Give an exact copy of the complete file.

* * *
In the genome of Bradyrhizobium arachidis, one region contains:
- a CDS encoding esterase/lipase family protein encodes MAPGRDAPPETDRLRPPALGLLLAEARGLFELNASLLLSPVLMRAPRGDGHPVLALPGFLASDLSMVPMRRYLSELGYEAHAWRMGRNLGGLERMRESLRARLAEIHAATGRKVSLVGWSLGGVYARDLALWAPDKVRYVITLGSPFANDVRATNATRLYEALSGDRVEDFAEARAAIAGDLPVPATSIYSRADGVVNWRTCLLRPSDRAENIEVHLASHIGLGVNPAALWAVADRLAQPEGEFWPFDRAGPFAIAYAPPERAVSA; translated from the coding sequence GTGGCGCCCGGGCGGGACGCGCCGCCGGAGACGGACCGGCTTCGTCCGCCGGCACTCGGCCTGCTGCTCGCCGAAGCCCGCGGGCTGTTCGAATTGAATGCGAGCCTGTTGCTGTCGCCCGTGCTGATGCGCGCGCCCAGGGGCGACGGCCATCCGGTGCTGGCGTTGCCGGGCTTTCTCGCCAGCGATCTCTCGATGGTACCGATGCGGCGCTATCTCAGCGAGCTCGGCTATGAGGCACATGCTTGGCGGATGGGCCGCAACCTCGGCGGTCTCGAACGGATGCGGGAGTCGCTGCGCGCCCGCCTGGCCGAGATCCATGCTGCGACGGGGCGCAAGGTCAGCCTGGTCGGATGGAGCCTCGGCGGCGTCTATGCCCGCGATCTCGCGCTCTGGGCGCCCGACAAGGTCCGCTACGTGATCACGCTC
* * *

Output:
In the genome of Bradyrhizobium arachidis, one region contains:
- a CDS encoding esterase/lipase family protein encodes MAPGRDAPPETDRLRPPALGLLLAEARGLFELNASLLLSPVLMRAPRGDGHPVLALPGFLASDLSMVPMRRYLSELGYEAHAWRMGRNLGGLERMRESLRARLAEIHAATGRKVSLVGWSLGGVYARDLALWAPDKVRYVITLGSPFANDVRATNATRLYEALSGDRVEDFAEARAAIAGDLPVPATSIYSRADGVVNWRTCLLRPSDRAENIEVHLASHIGLGVNPAALWAVADRLAQPEGEFWPFDRAGPFAIAYAPPERAVSA; translated from the coding sequence GTGGCGCCCGGGCGGGACGCGCCGCCGGAGACGGACCGGCTTCGTCCGCCGGCACTCGGCCTGCTGCTCGCCGAAGCCCGCGGGCTGTTCGAATTGAATGCGAGCCTGTTGCTGTCGCCCGTGCTGATGCGCGCGCCCAGGGGCGACGGCCATCCGGTGCTGGCGTTGCCGGGCTTTCTCGCCAGCGATCTCTCGATGGTACCGATGCGGCGCTATCTCAGCGAGCTCGGCTATGAGGCACATGCTTGGCGGATGGGCCGCAACCTCGGCGGTCTCGAACGGATGCGGGAGTCGCTGCGCGCCCGCCTGGCCGAGATCCATGCTGCGACGGGGCGCAAGGTCAGCCTGGTCGGATGGAGCCTCGGCGGCGTCTATGCCCGCGATCTCGCGCTCTGGGCGCCCGACAAGGTCCGCTACGTGATCACGCTC